I know, you hate it when your kids act up. No parent loves to find scribbles on the wall, broken family heirlooms on the floor or the dog wearing a pink tutu (well, maybe that last one wouldn’t be so bad), and no parent loves to have to discipline a child who isn’t behaving the way she’s expected to. But mischief, whether parents like to admit it or not, is a natural part of being a child. So it may surprise you to hear me say that I think you should photograph it.

Now of course, this is a challenging task no matter how you look at it. You know you don’t really want to encourage your children to be naughty, and as soon as you get that camera out to record their naughtiness, you’re sort of endorsing it. So you need to come up with some ways to capture mischief without making it seem like you’re giving permission. That is a challenging task. Read one for some ideas about how to do it.

##The blackmail photo

Every parent should have one of these. You know exactly what I’m talking about—it’s that photo of your child doing something really cute and funny, which will embarrass the heck out of him as he gets older. For example, I have a friend whose extremely macho 11-year-old, who, as a toddler, used to enjoy wearing his mother’s high heels. That is a photo that you absolutely must have, not only because it’s cute and funny but also because you can use it in the future as a viable threat for good behavior. “Make sure you come home by curfew, or your girlfriend is going to see that picture of you in high heels!”

Now, I will say that this is the sort of photo that needs to be kept under wraps—posting it on Facebook or framing it and hanging on the wall would just be plain cruel and I really am (sort of) kidding when I say you should use embarrassing photos as tools for blackmail. But it is the sort of mischief that you really do need to record on camera, not just because it laughably embarrassing, but also because it will remind you of some of the innocence of childhood, especially once your child has left that phase and moved on into the difficult tween or teenage years.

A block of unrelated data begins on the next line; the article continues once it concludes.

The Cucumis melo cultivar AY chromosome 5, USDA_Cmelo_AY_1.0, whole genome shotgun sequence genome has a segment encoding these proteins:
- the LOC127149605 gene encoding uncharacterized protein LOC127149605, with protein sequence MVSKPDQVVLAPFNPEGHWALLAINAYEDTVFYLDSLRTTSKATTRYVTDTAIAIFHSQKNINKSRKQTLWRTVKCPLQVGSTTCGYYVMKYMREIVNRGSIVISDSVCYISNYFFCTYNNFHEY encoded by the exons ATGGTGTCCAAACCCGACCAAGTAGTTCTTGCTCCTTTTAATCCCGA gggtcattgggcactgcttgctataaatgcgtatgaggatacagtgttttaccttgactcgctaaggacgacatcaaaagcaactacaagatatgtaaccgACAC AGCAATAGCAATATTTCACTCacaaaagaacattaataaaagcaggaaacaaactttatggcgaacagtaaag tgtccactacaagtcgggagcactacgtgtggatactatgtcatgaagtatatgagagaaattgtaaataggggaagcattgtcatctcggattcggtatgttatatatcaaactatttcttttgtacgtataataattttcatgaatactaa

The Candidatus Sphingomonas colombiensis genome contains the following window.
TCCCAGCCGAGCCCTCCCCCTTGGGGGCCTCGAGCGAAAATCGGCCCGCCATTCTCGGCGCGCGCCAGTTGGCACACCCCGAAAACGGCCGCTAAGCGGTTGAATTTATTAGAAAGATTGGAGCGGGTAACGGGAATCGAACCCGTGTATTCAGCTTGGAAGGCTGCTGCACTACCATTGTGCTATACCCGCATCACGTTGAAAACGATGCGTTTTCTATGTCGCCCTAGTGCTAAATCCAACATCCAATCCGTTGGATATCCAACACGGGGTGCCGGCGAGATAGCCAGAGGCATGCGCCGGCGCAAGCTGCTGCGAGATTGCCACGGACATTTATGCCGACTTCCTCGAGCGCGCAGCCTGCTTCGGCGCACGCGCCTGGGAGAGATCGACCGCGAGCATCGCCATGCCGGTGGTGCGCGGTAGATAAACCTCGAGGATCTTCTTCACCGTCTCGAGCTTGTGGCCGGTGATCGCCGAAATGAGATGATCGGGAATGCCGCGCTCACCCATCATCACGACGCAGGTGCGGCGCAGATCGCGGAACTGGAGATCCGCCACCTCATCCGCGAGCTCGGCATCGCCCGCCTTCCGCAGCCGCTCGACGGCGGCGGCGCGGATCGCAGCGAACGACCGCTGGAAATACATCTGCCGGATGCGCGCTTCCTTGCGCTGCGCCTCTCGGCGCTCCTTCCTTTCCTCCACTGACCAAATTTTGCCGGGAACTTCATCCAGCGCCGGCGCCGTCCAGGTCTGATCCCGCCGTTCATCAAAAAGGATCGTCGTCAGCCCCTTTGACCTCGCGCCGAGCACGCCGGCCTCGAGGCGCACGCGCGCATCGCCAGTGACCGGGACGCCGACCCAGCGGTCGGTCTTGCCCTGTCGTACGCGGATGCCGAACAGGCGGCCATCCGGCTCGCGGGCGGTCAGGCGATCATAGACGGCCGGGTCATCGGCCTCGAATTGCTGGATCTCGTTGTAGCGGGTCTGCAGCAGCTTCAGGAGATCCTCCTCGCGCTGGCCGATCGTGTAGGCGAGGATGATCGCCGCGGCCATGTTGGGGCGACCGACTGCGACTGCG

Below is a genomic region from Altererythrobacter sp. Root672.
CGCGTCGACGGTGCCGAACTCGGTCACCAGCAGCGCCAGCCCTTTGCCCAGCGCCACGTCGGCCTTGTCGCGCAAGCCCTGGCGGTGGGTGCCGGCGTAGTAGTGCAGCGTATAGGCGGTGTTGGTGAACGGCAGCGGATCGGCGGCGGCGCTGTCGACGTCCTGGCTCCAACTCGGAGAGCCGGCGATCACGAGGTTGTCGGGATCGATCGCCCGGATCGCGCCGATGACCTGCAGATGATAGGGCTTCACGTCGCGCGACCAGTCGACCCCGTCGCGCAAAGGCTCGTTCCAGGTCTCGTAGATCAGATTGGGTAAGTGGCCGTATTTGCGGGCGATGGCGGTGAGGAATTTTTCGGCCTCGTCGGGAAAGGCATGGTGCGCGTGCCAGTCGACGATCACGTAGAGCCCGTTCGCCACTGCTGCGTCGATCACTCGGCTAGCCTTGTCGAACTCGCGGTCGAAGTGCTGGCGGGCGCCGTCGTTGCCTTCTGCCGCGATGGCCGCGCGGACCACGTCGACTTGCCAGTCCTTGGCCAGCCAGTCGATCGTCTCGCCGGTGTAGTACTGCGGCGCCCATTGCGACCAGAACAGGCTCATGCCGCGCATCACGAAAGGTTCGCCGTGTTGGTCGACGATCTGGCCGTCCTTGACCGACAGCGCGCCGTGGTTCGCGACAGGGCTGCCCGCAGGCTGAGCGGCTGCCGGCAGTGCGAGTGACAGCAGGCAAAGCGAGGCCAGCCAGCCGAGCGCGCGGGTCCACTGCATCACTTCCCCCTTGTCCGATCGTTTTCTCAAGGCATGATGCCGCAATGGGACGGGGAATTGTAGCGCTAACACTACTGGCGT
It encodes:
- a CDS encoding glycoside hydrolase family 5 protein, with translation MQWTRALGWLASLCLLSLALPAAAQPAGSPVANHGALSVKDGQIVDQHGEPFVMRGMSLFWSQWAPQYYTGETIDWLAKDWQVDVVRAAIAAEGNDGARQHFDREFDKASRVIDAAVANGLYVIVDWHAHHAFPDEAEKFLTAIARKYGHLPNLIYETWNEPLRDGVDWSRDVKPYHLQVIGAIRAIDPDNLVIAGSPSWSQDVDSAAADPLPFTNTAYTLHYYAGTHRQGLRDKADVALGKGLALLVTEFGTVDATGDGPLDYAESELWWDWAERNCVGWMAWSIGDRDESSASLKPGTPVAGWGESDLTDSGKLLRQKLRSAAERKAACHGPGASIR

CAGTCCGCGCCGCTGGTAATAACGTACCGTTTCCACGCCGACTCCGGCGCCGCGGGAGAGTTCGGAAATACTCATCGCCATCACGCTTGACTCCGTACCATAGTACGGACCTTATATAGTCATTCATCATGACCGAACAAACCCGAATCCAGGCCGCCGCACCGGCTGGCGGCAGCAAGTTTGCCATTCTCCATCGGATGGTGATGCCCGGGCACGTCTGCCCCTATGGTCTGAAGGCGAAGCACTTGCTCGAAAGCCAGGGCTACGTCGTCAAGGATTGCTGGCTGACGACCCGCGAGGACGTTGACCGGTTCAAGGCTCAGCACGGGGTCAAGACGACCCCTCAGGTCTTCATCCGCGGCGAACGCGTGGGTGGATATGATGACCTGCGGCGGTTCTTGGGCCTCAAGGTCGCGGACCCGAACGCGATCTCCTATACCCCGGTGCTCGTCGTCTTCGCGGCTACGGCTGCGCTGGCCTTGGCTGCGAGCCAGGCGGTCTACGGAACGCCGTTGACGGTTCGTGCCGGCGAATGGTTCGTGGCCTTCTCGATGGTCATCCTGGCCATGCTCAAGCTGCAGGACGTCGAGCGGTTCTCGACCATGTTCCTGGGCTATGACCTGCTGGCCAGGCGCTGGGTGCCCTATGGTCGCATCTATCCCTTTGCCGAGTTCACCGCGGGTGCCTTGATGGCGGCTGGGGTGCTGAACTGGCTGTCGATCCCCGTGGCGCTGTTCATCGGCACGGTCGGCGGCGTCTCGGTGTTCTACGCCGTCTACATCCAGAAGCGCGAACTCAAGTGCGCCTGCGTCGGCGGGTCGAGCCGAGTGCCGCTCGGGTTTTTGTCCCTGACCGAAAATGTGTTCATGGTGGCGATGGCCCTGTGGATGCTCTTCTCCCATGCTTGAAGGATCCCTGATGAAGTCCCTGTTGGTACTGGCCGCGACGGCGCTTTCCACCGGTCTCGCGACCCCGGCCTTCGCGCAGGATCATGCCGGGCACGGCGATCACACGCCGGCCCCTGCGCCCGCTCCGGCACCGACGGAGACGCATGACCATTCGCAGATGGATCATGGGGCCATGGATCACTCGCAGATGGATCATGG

http://www.shutterstock.com/pic-3273013/stock-photo-mommys-shoes.html?src=fSZW797d9SdUKxcHrQFf1Q-2-44

##The aftermath

Have you ever turned your back just for a moment, just for a split second, and when you turned around again you found yourself viewing the aftermath of an unprecedented disaster? Children have an amazing capacity for destroying things in new and interesting ways, and at dizzying speeds. And if you can get past your initial distress, these are the types of images that you should capture for posterity. Let’s say, for example, that your child has found a box of powdered laundry detergent or a bag of flour, and decided to pretend that he’s playing in the snow. This kind of disaster can happen very quickly—often in just the time it takes for you to step away to the bathroom. No parent is immune, no matter how much you think you might be, unless all of your stuff is locked up or stashed in high places.

Laundry detergent all over the floor is going to be a huge mess, for sure, but it’s great fodder for photography in the meantime. Those flour/soap covered hands and faces are going to be adorable all by themselves, but a photo of your chubby little angel sitting there with the powdered destruction all around her is going to be something that will make you smile for years to come. Maybe not during the next hour while you’re cleaning it all up, but trust me, someday.

http://www.shutterstock.com/pic-420723289/stock-photo-cute-baby-girl-covering-her-messy-painted-face-with-her-dirty-hands.html?src=DprwtMaRHGt_QrBlauVJNQ-1-4

When you’re photographing this scene, make sure that you include both child and disaster. Get down to your child’s level, and try to make the disaster look even bigger than it actually is. One way to do this is by placing your focal point on a pile of flour or detergent and letting your child fall out of focus in the background. Likewise, if the disaster had anything to do with a black sharpie and/or a white wall, you can stand at somewhat of an angle to the new mural, select a narrow aperture to give you broad depth of field, and fill the frame in such a way that the graffiti appears to go on forever. Include your child in that shot too, of course, and although I’m not sure of the wisdom of asking him to wield the tools of his trade, I think you need to include the black sharpie as well.

Now again, you need to do this with some discretion. You don’t want your child to think, “Mom loves it when I make it snow in the house!” or “Mom loves it when I decorate the walls!” You can take these photos while still conveying a sense of displeasure, for example, “I am texting this picture to your father so he can see what you’ve done!” will give you both an honest and valid reason for photographing the mess without also condoning it.